Skin cancer is the most common form of cancer in the United States, with one in five Americans developing it over the course of their lives. It's also one of the most preventable types of cancers. Since May is Skin Cancer Awareness Month and Melanoma Monday is May 7, Mount Sinai experts are sharing tips on prevention and insight on the new FDA labeling requirements on sunscreen.
Patients are also available to discuss their experience with melanoma.
Tips for Skin Cancer Prevention
●Get an annual checkup: Annual dermatology visits to monitor changes in you and your child's skin appearance are just as important as annual physicals and regular trips to the dentist. Nearly 50 percent of UV exposure occurs between the ages of 19 - 40. The skin is an amazing diagnostic tool that can give clues to what's going on inside the body.
●Wear sunblock every day: Sunblock is not just for the summer. You should apply it thoroughly - to your body, eyes, lips, ears and feet - every day, year-round. Ask your dermatologist to recommend a sunscreen for infants, or for sensitive areas like your eyelids.
●Never intentionally sunbathe: You might not immediately realize the damage you're doing by sunbathing, because takes 10-20 years for skin damage to catch up with you, but sun dissolves the collagen and elastin in your skin that keeps your skin good looking.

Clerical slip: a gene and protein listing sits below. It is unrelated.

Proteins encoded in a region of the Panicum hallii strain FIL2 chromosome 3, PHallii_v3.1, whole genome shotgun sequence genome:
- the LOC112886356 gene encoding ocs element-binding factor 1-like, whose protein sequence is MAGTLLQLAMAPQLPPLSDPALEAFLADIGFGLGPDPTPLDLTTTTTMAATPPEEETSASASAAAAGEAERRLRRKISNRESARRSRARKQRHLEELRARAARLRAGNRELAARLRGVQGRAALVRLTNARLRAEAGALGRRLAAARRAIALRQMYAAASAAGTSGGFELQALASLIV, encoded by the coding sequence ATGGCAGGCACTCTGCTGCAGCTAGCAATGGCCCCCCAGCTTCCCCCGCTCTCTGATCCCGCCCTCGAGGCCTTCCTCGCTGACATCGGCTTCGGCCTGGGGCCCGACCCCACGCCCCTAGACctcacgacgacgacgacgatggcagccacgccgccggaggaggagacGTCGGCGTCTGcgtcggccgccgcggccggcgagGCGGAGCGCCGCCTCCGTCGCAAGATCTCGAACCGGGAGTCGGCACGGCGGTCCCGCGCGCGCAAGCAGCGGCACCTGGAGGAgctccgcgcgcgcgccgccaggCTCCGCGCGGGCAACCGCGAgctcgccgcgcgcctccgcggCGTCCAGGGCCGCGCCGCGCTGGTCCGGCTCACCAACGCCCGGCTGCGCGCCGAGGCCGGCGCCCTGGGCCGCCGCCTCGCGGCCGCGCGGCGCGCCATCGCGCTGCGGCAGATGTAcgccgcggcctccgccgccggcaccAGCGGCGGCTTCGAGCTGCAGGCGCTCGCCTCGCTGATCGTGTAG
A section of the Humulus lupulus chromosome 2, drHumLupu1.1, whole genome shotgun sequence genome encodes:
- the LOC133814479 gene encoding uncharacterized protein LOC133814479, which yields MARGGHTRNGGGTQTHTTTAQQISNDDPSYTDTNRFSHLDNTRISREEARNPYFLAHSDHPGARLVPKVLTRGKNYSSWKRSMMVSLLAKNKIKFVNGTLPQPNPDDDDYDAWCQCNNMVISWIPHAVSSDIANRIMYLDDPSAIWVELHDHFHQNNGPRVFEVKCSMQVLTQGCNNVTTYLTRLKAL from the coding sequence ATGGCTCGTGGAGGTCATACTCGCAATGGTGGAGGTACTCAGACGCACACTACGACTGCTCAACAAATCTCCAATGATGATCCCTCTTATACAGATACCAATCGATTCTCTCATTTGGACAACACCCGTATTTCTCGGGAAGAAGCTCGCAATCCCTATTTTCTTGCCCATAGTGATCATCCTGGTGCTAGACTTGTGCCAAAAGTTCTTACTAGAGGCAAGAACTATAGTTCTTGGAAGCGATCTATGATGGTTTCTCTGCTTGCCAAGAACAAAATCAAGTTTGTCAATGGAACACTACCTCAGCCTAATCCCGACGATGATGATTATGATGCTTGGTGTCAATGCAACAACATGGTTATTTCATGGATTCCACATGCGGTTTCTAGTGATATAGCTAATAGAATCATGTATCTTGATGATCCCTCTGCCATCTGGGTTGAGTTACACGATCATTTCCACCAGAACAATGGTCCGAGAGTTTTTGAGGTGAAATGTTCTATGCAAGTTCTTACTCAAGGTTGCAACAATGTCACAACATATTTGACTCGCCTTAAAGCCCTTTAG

●Watch your brown spots and freckles: Do self-skin checks every month. If you have a lot of brown spots, talk to your dermatologist about total body photography so your doctor can keep a photographic record of your moles and watch closely for any change.
●Follow the ABCDEs: Tell your dermatologist if your moles have:
•Asymmetry, where one half of the mole is unlike the other half;
•Borders that are irregular, ragged, notched or poorly defined;
•Color that varies from one area to another, with shades of tan and brown, black, sometimes white, pink, red or blue;
•Diameters that are the size of a pencil eraser or larger;
•Elevation, when a mole or skin lesion is raised and/or has an uneven surface.
Understanding New Sunscreen Labels
As of June 18, 2012, sunscreen manufacturers will be required by the FDA to make the following label changes on over-the-counter sunscreen products:
•The new packages should say they provide "broad-spectrum protection." This means that the product will provide UVA coverage in addition to UVB coverage measured by the given SPF value. Broad-spectrum sunscreens, by the new definition, are products that block light beyond a critical wavelength of 370 nm.
•Look for SPF 30 or higher. This still means that it takes 30 minutes of sun exposure to get the same amount of UV light penetration as you would get with one minutes of unprotected skin. Sunscreens with an SPF 15 or lower must have the following wording on their packaging, "Spending time in the sun increases your risk of skin cancer and early skin aging. This product has been shown only to prevent sunburn, not skin cancer or early skin aging."
•Sunscreens can no longer be labeled as "waterproof," as no product remains fully on the skin in the presence of water or sweat. Products can be labeled as "water resistant" if they pass a standard test of water exposure (either 40 or 80 minutes) followed by UV testing.